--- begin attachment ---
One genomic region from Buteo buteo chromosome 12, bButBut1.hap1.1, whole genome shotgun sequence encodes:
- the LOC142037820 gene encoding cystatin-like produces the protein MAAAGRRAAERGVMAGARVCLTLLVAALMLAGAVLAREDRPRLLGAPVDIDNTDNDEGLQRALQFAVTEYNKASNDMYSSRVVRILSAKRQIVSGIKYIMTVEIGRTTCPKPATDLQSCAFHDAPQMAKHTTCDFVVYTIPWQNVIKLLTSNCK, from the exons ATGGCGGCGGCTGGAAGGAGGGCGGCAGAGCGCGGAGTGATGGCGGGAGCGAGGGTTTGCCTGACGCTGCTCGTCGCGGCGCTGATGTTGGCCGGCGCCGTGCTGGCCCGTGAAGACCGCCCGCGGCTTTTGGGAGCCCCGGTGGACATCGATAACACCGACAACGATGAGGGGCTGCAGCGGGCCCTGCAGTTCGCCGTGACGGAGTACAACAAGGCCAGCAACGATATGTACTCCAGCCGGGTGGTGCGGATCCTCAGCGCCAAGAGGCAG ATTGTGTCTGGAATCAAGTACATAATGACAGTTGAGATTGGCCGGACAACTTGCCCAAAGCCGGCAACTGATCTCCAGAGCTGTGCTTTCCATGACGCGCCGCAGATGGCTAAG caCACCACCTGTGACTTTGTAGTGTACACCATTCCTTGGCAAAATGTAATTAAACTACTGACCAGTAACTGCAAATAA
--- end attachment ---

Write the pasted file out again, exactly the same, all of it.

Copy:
One genomic region from Buteo buteo chromosome 12, bButBut1.hap1.1, whole genome shotgun sequence encodes:
- the LOC142037820 gene encoding cystatin-like produces the protein MAAAGRRAAERGVMAGARVCLTLLVAALMLAGAVLAREDRPRLLGAPVDIDNTDNDEGLQRALQFAVTEYNKASNDMYSSRVVRILSAKRQIVSGIKYIMTVEIGRTTCPKPATDLQSCAFHDAPQMAKHTTCDFVVYTIPWQNVIKLLTSNCK, from the exons ATGGCGGCGGCTGGAAGGAGGGCGGCAGAGCGCGGAGTGATGGCGGGAGCGAGGGTTTGCCTGACGCTGCTCGTCGCGGCGCTGATGTTGGCCGGCGCCGTGCTGGCCCGTGAAGACCGCCCGCGGCTTTTGGGAGCCCCGGTGGACATCGATAACACCGACAACGATGAGGGGCTGCAGCGGGCCCTGCAGTTCGCCGTGACGGAGTACAACAAGGCCAGCAACGATATGTACTCCAGCCGGGTGGTGCGGATCCTCAGCGCCAAGAGGCAG ATTGTGTCTGGAATCAAGTACATAATGACAGTTGAGATTGGCCGGACAACTTGCCCAAAGCCGGCAACTGATCTCCAGAGCTGTGCTTTCCATGACGCGCCGCAGATGGCTAAG caCACCACCTGTGACTTTGTAGTGTACACCATTCCTTGGCAAAATGTAATTAAACTACTGACCAGTAACTGCAAATAA